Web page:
Youth at First - June 2014

“Have mercy on me, O God, according to your steadfast love; according to your abundant mercy blot out my transgressions. Wash me thoroughly from my iniquity, and cleanse me from my sin! For I know my transgressions, and my sin is ever before me. Against you, you only, have I sinned and done what is evil in your sight, so that you may be justified in your words and blameless in your judgment. Behold, I was brought forth in iniquity, and in sin did my mother conceive me. Behold, you delight in truth in the inward being, and you teach me wisdom in the secret heart.” Psalm 51:1-6

A few weeks ago (May 18th to be exact), our scripture reading in worship came from Psalm 51:1-12. It’s always been one of my favorite psalms, and I could definitely write more than one article on it, but I wanted to point out just a few valuable insights here.

Many of the psalms have a title sentence that comes before the text of the psalm begins, and these titles can sometimes provide valuable insight into the setting of the psalm. In the case of Psalm 51, the title statement says, “To the choirmaster. A Psalm of David, when Nathan the prophet went to him, after he had gone in to Bathsheba.” This provides a whole new dimension to the thoughts and emotions David expresses next.

The story of David and Bathsheba is one of the more popular Old Testament narratives, but it will be helpful to recount here. Found in 2 Samuel 11, David sees Bathsheba bathing on a roof, lusts after her, commits adultery with her, tries to cover up her pregnancy by bringing Uriah her husband home from war and getting him drunk, lies to him, and ultimately sends him back to the front lines with a sealed letter containing the command of his death. It’s absolutely the low point of David’s life, as he deals with the sins of lust, adultery, lying, pride, murder, and deception. David does something we all do: in a moment of weakness he committed a sin, and instead of confessing it he tried to cover it up by spiraling into whole other types of sins.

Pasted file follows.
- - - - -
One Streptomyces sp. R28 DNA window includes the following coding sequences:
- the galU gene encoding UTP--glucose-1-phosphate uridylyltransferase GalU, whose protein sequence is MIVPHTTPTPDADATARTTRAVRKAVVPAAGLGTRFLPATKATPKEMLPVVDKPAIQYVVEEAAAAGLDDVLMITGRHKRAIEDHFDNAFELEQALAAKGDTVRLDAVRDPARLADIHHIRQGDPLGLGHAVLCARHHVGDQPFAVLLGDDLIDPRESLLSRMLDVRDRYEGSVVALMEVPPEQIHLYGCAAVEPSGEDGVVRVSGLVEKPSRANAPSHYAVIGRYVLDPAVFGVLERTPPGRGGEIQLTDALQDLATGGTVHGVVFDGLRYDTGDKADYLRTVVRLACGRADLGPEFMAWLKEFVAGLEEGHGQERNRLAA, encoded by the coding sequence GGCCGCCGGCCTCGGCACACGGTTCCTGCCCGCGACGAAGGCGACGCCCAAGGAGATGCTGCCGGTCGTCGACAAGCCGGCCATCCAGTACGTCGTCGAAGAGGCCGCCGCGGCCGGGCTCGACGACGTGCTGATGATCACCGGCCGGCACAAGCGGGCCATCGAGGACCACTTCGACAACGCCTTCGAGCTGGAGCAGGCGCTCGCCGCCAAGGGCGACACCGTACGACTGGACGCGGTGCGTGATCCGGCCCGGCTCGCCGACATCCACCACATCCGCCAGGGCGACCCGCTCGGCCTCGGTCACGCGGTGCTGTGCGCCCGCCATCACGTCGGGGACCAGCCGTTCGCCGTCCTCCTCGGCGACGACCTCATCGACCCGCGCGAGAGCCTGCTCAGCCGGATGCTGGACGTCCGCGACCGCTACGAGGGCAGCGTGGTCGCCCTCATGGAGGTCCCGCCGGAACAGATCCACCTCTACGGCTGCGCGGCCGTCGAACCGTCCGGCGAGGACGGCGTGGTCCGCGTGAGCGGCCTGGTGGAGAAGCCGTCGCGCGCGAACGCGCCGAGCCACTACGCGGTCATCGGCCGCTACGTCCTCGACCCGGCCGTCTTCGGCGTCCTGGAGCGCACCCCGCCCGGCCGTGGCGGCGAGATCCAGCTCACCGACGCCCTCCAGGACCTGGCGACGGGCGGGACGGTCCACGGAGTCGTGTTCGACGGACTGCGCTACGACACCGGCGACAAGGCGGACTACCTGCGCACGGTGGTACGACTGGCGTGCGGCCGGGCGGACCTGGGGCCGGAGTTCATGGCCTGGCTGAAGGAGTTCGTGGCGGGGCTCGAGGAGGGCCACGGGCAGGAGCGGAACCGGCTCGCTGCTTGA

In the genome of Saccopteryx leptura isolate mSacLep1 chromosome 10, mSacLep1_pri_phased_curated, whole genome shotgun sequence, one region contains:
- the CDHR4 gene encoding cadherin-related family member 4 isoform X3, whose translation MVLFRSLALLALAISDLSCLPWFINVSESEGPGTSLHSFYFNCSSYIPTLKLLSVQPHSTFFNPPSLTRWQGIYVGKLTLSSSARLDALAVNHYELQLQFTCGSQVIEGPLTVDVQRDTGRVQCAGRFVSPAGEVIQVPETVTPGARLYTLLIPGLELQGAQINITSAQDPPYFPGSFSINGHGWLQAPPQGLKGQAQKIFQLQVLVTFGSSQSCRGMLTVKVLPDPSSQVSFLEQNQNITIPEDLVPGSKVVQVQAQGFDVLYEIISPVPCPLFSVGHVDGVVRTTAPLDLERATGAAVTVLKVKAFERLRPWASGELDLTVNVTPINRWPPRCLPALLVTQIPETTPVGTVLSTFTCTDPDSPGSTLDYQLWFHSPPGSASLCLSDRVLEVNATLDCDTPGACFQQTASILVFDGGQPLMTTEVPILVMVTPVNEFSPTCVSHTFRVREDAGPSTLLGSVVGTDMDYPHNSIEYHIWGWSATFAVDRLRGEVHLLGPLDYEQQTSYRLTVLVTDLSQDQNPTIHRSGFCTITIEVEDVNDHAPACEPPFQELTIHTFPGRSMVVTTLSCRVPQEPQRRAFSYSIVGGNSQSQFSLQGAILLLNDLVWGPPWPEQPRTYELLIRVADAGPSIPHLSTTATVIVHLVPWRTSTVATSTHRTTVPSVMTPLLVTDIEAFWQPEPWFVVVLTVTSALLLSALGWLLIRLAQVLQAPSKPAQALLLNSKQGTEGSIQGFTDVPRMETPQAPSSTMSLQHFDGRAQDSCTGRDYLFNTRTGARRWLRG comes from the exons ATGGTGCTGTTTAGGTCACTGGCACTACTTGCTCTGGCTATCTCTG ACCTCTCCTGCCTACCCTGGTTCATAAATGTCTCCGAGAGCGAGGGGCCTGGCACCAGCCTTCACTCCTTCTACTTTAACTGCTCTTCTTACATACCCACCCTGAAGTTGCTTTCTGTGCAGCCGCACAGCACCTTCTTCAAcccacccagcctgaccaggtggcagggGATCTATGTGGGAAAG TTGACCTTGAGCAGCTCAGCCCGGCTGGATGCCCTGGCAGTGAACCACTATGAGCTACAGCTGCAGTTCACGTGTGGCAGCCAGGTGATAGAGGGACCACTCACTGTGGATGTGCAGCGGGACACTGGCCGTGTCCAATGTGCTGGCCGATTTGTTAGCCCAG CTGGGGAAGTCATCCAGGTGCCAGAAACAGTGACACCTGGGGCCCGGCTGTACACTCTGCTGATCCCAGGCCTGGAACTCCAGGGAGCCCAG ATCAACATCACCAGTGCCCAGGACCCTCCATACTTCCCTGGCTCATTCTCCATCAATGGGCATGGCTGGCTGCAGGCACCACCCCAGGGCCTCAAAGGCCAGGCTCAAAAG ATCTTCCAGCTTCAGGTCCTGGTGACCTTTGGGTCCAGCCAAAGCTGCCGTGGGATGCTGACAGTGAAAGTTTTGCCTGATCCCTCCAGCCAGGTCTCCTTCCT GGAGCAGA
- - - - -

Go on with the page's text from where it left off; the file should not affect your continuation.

In 2 Samuel 12:1-15, Nathan the prophet comes before David and exposes and condemns his sin, likely in front of a court full of people. David’s evil secrets become public, and he has no choice but to acknowledge them. This is a place we’ve all been in one way or another; we’ve all been exposed in a lie or busted in some dark secret. We all know the shame, the guilt, and the embarrassment that comes from such a situation, and Psalm 51 provides us with three great insights (obviously there are more, but we’ll stick to three for now) into the proper response. David throws himself upon God’s gracious love and begs for mercy, but in doing so, he acknowledges three special ideas in verses 4-6:

1. Our sins and transgressions are chiefly oriented against God himself (v4). Did David’s sins do harm to Bathsheba? Yes. Against Uriah? Considering he was murdered over it, absolutely yes. Against the nation of Israel? Anytime a king covers up a conspiracy, that counts as a sin against his subjects. Yet David here proclaims that his sins were against God and only God. In this physical world it becomes all too easy to forget that everything exists from and for and through and to Him (Rom 11:36). All of our actions, all of our interactions, all of our thoughts, they all belong to God and they all are towards God first and foremost. (Matt. 25:31-40)

2. Our sinfulness is an innate condition; we are “brought forth in iniquity” (v5). The Hebrew word most often translated as “iniquity” comes from a root meaning “perversion” or “crookedness.” The idea is literally that we are crooked from birth. There is a straight way that life is meant to be done, but because of the Fall and sin, we instead are bent. We are crooked people.

3. God cares less about outward action than he does inward intention (v6). There are any number of biblical passages that rail against the hypocrisy of empty actions, and this has unfortunately been one of the greatest failures of much of modern evangelicalism. We become so focused on lists of Do’s and Don’ts that our faith becomes simply about the words we say, the clothes we wear, the things we drink (or don’t drink), or the way we act. We have a bad habit of boiling the Gospel down to simple behavioral modification, which is absolutely damning. God expects holiness from us, of course, but a central gospel truth tells us that we are unable to live up to that holiness on our own. If we try to hang our hats on good behavior, we will surely fail. Only through inward faith in Christ’s salvation can we be redeemed, and part of the call of discipleship is to be transformed by the renewing of our minds (Rom 12:2).


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